Lastly... exit ops. Banking just has the better mousetrap for PE. Consultants get have some success, but Banking? Come on... You may say, 'but what about corporate'? Sure, Consulting has the 1-up because you'll take on sleepy groups in the back-office or do due diligence for a deal that will never go through. Basically, the worst-of-the-absolute-worst in the corporate/industry world. At least Bankers can swap to Corp. Dev. (in-house M&A).

PS - Someone mentioned if having Consulting and Banking experience could help with PE or other roles. I'm not there yet. I tried getting back into banking after 2yrs in Consulting (mind you I had 8ish+ YOE of classic IBD) and I was told 'sorry, firms want plug and play'. Then I went to PE and they said 'we really just want a solid banking background or someone already on the buy-side'. Basically, they will discount your Consulting experience heavily if they consider it at all.

Feb 5, 2022 - 4:23pm
rx_dawg, what's your opinion? Comment below:

ZetaMale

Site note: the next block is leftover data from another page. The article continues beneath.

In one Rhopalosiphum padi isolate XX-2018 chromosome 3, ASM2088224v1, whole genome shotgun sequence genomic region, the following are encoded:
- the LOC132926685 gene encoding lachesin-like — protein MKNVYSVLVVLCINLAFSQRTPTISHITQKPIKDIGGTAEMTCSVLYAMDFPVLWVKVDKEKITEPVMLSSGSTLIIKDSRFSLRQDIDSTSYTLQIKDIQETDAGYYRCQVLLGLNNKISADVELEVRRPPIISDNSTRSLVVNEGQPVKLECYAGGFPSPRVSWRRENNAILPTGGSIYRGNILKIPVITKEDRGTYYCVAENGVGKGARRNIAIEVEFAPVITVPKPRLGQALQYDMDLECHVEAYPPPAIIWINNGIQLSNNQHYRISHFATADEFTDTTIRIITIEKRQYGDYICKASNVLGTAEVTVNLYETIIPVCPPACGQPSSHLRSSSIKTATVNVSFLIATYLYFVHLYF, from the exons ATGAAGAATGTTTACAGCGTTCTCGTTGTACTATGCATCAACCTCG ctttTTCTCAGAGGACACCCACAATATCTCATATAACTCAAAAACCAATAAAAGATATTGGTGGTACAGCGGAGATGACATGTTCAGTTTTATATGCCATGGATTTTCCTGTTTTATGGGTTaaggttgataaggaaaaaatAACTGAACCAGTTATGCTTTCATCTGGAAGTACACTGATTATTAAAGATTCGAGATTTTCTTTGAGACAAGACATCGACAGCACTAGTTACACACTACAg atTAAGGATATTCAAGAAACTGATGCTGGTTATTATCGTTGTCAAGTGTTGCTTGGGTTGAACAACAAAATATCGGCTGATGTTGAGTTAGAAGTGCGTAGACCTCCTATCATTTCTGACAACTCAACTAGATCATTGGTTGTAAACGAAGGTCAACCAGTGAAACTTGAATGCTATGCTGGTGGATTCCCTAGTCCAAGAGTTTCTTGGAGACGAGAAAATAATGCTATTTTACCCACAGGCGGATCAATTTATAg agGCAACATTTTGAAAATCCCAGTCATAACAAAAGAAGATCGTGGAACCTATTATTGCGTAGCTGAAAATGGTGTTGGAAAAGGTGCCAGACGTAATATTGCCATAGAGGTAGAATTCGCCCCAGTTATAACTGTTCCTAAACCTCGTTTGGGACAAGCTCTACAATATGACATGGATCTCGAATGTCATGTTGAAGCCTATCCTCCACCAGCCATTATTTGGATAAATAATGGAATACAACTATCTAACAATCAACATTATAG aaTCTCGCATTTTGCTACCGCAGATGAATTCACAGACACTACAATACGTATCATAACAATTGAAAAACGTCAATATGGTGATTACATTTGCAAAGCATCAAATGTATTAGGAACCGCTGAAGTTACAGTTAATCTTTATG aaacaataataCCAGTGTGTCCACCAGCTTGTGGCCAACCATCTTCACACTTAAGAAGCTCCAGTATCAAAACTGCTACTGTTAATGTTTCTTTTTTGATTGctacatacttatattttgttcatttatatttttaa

As someone that worked in banking from A-1->VP-2 and then switched to Consulting, my thought is you should not regret it. I switched as the compensation, lower work requirements, massive flexibility, etc. just made more sense once I was approaching 30 years of age. If I started in Consulting and never went to Banking, I would regret that immensely. Why? The client work you do in Consulting is literally 'landing the plane' (e.g., market sizing, commercial DD, valuation, synergies, whatever) the way the client already has it in his or her mind. I've seen beautiful projects with incredibly insightful analysis get torched by Partners and Clients because it was negative on the deal/market/whatever the client wanted to get involved in. You jump through the hoop in Banking, but in Consulting you build the hoop based on the holder's requirements then jump through it however the client insists. The work is also mind-numbing at times and some of the analysis is so subjective that even the tiniest challenge will cause it to crumble.